Serving clients, not beating markets

August 27, 2014

Aug 27 (Reuters) – It may be that the future of wealth
management lies not in beating the market but in helping the
client beat her true opponent: herself.

The traditional offering of the investment management
industry – putting people into products which outperform – is
under siege, hit by a trend of dwindling relative performance
and massive defections of money to passive index-based
strategies and products.

Charles Ellis, an eminence grise of index investing and the
founder of Greenwich Associates, argues that the combination of
falling fees for active management and the continued flow of
funds into index products is going to challenge the economics
and structure of the investment industry as we know it.

Writing in the most recent issue of the Financial Analysts
Journal, Ellis makes an important distinction between the two
traditional roles of money managers: “Ideally, investment
management has always been a ‘two hands clapping’ profession:
one hand based on skills of price discovery and the other hand
based on values discovery.” here

Price discovery is what most people think of when they think
of money management: the process of finding price anomalies in
the market and exploiting them to produce outperformance. Values
discovery, in contrast, covers almost everything else in the
money manager-client relationship and is therefore mostly about
changing behavior, an arena in which the vast majority of
clients are undone by themselves.

Of this, more in a moment. But first let’s just walk briefly
through just a bit of the evidence about active fund management
and the value it creates. Adjusting for survivorship bias, only
a quarter or less of large- and small- cap growth funds
outperformed their benchmarks in the 15 years to the end of
2011, according to Ellis. Among value funds during the same
period the figures were 30 percent outperformance among those in
small-cap stocks, and 43 percent among those in large-cap
issues. This may be because investors are today better as a
group, but competing against better opponents and thus less able
to outperform compared to the 1960s or 70s when there were more
less-sophisticated traders.

Eugene Fama, the Nobel Prize-winning father of the efficient
market hypothesis, in 2012 asserted that among domestic mutual
funds with at least 10 years of results only the top 3 percent
show sufficient skill to cover their costs. Good luck
identifying which three out of 100 you should choose.

But even if you, as a wealth manager, don’t buy the
proposition that active management is a losing game, you have to
accept that a large number of your clients, current, past and
prospective, do.

WE HAVE MET THE ENEMY AND HE IS US

All, however, is not lost.

While many wealth managers have reacted to the rise of index
investing by working to strengthen their relationship with the
client, all too often that has been in service of making sure
that they remain clients and continue to buy active products in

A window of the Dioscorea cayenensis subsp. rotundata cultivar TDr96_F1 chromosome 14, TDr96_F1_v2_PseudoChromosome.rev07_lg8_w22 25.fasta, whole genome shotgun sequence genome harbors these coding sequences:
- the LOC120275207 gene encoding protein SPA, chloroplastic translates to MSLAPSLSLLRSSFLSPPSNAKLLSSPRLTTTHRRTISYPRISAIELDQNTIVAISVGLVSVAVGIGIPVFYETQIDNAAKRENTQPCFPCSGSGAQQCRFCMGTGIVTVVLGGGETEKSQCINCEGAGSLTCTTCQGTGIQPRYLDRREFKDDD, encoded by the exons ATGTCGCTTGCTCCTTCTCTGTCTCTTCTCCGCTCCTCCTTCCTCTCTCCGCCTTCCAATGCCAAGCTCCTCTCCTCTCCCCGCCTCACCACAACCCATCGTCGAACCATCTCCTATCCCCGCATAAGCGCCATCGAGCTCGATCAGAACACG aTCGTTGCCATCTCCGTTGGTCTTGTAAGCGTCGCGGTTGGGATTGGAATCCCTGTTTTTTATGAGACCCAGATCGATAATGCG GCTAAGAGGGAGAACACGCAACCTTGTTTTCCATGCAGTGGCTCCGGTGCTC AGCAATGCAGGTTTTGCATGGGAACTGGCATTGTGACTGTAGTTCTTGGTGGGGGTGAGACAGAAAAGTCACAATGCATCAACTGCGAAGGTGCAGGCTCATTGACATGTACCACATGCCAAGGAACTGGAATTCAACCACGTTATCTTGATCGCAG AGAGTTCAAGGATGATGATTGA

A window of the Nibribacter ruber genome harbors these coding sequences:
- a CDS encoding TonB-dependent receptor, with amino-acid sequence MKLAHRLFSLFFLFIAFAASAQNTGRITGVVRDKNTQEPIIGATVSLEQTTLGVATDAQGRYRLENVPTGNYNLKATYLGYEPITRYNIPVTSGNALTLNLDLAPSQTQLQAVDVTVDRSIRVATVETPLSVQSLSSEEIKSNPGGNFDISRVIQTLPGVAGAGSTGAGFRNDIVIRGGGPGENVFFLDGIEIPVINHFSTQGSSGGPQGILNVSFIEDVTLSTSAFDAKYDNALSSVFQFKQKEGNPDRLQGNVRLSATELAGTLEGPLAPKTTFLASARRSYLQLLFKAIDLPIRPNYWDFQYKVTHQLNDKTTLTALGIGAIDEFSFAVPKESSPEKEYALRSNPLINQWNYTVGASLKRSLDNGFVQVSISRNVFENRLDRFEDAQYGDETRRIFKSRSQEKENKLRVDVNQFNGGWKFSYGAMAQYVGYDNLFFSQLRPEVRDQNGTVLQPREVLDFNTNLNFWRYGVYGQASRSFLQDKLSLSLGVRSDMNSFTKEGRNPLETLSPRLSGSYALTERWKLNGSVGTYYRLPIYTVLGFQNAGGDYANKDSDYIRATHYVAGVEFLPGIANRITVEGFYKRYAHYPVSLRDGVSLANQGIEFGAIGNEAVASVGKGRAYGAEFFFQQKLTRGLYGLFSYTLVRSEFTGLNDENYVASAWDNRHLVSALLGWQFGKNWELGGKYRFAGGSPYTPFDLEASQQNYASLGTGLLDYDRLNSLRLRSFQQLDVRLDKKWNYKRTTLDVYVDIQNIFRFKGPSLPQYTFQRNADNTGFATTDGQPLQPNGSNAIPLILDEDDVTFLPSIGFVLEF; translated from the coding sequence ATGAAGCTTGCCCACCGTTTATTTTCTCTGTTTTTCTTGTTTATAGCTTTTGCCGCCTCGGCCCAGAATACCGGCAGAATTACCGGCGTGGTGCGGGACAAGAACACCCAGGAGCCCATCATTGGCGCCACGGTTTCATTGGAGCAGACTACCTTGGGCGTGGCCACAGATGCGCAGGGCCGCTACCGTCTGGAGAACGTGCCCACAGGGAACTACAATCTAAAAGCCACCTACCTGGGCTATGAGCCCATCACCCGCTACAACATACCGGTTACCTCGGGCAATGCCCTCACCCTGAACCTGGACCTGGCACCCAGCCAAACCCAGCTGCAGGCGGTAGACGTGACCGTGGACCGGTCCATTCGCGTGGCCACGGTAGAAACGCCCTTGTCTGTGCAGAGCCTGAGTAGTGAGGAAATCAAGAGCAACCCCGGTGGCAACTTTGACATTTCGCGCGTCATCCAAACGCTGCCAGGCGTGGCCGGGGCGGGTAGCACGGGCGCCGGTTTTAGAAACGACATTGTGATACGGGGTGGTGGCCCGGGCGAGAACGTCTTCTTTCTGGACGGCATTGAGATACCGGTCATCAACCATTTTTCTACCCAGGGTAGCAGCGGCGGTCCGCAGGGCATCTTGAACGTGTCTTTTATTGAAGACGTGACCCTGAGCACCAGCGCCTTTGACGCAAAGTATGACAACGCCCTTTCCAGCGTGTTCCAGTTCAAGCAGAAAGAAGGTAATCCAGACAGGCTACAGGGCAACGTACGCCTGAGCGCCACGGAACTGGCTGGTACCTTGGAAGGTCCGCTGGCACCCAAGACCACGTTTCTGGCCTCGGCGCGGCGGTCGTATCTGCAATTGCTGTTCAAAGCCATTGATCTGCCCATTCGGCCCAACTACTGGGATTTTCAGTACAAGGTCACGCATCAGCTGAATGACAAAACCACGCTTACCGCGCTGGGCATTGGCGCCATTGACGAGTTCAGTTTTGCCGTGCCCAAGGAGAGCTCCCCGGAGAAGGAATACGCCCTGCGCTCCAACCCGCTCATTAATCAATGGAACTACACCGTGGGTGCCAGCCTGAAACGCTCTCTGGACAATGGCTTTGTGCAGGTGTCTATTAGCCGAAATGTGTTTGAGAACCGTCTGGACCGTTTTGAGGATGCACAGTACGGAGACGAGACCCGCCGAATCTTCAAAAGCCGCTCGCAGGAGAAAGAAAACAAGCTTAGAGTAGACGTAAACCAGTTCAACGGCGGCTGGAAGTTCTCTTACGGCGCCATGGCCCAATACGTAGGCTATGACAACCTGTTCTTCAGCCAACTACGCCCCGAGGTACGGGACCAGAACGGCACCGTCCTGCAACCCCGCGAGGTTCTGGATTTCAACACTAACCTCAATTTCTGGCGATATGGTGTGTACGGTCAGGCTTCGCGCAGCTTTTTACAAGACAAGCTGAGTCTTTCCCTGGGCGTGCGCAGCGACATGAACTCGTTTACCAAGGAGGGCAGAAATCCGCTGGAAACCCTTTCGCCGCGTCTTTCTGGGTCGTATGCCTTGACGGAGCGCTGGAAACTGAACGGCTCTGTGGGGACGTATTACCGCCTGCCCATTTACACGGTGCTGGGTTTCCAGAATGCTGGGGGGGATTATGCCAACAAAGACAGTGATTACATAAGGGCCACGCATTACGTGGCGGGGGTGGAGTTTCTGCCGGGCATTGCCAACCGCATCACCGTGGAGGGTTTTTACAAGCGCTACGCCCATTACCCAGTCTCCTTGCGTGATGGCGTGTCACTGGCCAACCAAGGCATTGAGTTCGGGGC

hope of beating the market.

The alternative path, what Ellis calls values discovery, is
about “determining each client’s realistic objectives -
including wealth, income, time horizon, age, obligations and
responsibilities, investment knowledge and personal financial
history.” The end result is more knowledge, both for the client
and the manager, and then a strategy well calibrated to meet
those realistic objectives.

The great virtue and beauty of this approach, and what makes
it sustainable, is how much actual value it can create. This is
about making sure clients save enough, and stopping them from
rabbiting off after the latest social media IPO or, worse yet,
selling heavily into a correction. All of these self-defeating
behaviors are common, and many are arguably made more likely by
the return-chasing stance the industry has traditionally
adopted.

Investors who think they, or their representative, can beat
the market also tend to think they can therefore skimp on
saving, or that they can accelerate wealth creation by taking on
more risk in hot areas, or that they can “get out” before the
big crash.

But even with more sober clients, there is plenty to be
done, and done in a way which knits the client to the adviser
for the long haul. Planning, for example, for increasingly long
life spans, or for the provisions needed for a disabled child.
Helping people to understand and mitigate risk, not just in
their investment portfolios, but in their careers, family and
health. Combine that with low-cost products and you have a
winning offering.

All of this is time-intensive, but it is also not easily
done by robots or algorithms.

Now, what will the fee structure look like? That is open to
debate and there are several models, but what is clear is that
the upside is probably lower. Lower, but more secure and
attainable.

Many will continue to try and win the price discovery game,
but more will win at values discovery.

(At the time of publication James Saft did not own any direct
investments in securities mentioned in this article. He may be
an owner indirectly as an investor in a fund. You can email him
at jamessaft@jamessaft.com and find more columns at blogs.reuters.com/james-saft)

(Editing by Jonathan Oatis)

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